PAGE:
## which is equivalent to rejecting the null hypothesis:

The primary goal of a statistical test is to determine whether an observed data set is so different from what you would expect under the null hypothesis that you should reject the null hypothesis. For example, let's say you are studying sex determination in chickens. For breeds of chickens that are bred to lay lots of eggs, female chicks are more valuable than male chicks, so if you could figure out a way to manipulate the sex ratio, you could make a lot of chicken farmers very happy. You've fed chocolate to a bunch of female chickens (in birds, unlike mammals, the female parent determines the sex of the offspring), and you get 25 female chicks and 23 male chicks. Anyone would look at those numbers and see that they could easily result from chance; there would be no reason to reject the null hypothesis of a 1:1 ratio of females to males. If you got 47 females and 1 male, most people would look at those numbers and see that they would be extremely unlikely to happen due to luck, if the null hypothesis were true; you would reject the null hypothesis and conclude that chocolate really changed the sex ratio. However, what if you had 31 females and 17 males? That's definitely more females than males, but is it really so unlikely to occur due to chance that you can reject the null hypothesis? To answer that, you need more than common sense, you need to calculate the probability of getting a deviation that large due to chance.

Because the test statistic *Z* = −1.92 > −2.33, we do not reject the null hypothesis. There is insufficient evidence at the *α* = 0.01 level to conclude that the rate has been reduced.

## which is equivalent to rejecting the null hypothesis:

The p value is just one piece of information you can use when deciding if your is true or not. You can use other values given by your test to help you decide. For example, if you run an, you’ll get a p value, an f-critical value and a .

In the above image, the results from the show a large p value (.244531, or 24.4531%), so you would not reject the null. However, there’s also another way you can decide: compare your f-value with your f-critical value. If the f-critical value is smaller than the f-value, you should reject the null hypothesis. In this particular test, the p value *and* the f-critical values are both very large so you do not have enough evidence to reject the null.

## part 6 | P Value | Null Hypothesis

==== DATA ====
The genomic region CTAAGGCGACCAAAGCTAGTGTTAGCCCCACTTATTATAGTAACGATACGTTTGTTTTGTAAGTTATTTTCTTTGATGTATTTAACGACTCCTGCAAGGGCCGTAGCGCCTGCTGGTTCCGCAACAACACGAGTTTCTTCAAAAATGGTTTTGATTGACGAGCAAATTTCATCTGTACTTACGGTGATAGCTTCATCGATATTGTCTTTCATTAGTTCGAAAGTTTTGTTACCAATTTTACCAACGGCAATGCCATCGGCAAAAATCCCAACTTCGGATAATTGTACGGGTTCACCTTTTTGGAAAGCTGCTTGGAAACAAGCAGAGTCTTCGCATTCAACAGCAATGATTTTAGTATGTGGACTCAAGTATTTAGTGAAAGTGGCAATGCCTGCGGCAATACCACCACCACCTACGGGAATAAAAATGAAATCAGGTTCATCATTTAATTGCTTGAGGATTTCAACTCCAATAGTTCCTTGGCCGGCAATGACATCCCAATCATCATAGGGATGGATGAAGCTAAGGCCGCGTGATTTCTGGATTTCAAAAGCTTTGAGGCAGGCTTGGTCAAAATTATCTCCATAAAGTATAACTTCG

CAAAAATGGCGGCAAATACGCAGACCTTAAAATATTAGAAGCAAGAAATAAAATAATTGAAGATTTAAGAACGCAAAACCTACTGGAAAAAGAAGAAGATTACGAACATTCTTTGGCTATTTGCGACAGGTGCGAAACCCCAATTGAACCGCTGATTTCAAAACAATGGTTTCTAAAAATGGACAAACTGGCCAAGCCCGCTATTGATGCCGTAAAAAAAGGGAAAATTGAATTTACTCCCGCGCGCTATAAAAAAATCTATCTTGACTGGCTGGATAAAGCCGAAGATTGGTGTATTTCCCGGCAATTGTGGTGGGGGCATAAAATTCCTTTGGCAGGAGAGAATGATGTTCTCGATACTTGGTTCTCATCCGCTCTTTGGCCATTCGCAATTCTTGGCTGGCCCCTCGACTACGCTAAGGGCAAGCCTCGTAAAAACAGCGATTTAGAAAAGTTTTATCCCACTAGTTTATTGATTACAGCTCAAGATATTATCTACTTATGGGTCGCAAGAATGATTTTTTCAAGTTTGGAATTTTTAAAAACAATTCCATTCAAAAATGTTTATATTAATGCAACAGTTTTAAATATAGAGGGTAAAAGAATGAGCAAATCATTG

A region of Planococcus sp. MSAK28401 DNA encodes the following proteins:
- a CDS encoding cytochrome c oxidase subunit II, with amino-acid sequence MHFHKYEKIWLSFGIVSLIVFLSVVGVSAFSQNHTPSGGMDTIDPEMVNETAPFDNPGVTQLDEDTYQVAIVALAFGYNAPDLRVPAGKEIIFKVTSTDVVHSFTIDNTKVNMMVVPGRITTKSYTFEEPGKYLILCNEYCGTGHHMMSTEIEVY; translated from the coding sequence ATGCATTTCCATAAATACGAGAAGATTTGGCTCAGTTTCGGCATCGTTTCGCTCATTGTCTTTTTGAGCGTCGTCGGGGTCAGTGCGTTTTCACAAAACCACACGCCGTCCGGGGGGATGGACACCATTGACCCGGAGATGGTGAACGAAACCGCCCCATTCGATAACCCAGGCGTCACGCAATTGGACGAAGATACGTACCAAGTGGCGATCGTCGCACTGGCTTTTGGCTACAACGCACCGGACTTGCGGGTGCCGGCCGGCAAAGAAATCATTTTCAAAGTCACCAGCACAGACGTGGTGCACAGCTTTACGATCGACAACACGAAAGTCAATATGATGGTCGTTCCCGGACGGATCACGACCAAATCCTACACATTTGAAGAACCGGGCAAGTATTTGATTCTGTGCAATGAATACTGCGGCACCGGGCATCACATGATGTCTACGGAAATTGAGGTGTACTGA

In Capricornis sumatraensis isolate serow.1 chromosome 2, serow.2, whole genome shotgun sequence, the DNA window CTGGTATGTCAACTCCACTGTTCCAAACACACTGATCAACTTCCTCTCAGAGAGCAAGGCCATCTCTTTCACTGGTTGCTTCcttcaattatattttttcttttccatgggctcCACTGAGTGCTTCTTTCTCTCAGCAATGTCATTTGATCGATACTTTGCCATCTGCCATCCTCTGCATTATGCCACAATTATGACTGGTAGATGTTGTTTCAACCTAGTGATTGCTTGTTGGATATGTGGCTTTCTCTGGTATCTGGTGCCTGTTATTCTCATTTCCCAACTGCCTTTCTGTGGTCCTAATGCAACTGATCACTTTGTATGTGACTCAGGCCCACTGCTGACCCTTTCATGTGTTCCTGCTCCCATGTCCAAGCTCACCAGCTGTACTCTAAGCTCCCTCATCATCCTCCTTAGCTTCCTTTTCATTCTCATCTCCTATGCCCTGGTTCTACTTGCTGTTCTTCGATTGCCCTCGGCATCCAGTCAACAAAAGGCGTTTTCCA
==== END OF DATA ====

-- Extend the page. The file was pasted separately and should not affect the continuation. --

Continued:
After you do a statistical test, you are either going to reject or accept the null hypothesis. Rejecting the null hypothesis means that you conclude that the null hypothesis is not true; in our chicken sex example, you would conclude that the true proportion of male chicks, if you gave chocolate to an infinite number of chicken mothers, would be less than 50%.

## also able to reject the null hypothesis

When you reject a null hypothesis, there's a chance that you're making a mistake. The null hypothesis might really be true, and it may be that your experimental results deviate from the null hypothesis purely as a result of chance. In a sample of 48 chickens, it's possible to get 17 male chickens purely by chance; it's even possible (although extremely unlikely) to get 0 male and 48 female chickens purely by chance, even though the true proportion is 50% males. This is why we never say we "prove" something in science; there's always a chance, however miniscule, that our data are fooling us and deviate from the null hypothesis purely due to chance. When your data fool you into rejecting the null hypothesis even though it's true, it's called a "false positive," or a "Type I error." So another way of defining the *P* value is the probability of getting a false positive like the one you've observed, *if* the null hypothesis is true.

## the null hypothesis is not rejected.

Another way your data can fool you is when you don't reject the null hypothesis, even though it's not true. If the true proportion of female chicks is 51%, the null hypothesis of a 50% proportion is not true, but you're unlikely to get a significant difference from the null hypothesis unless you have a huge sample size. Failing to reject the null hypothesis, even though it's not true, is a "false negative" or "Type II error." This is why we never say that our data shows the null hypothesis to be true; all we can say is that we haven't rejected the null hypothesis.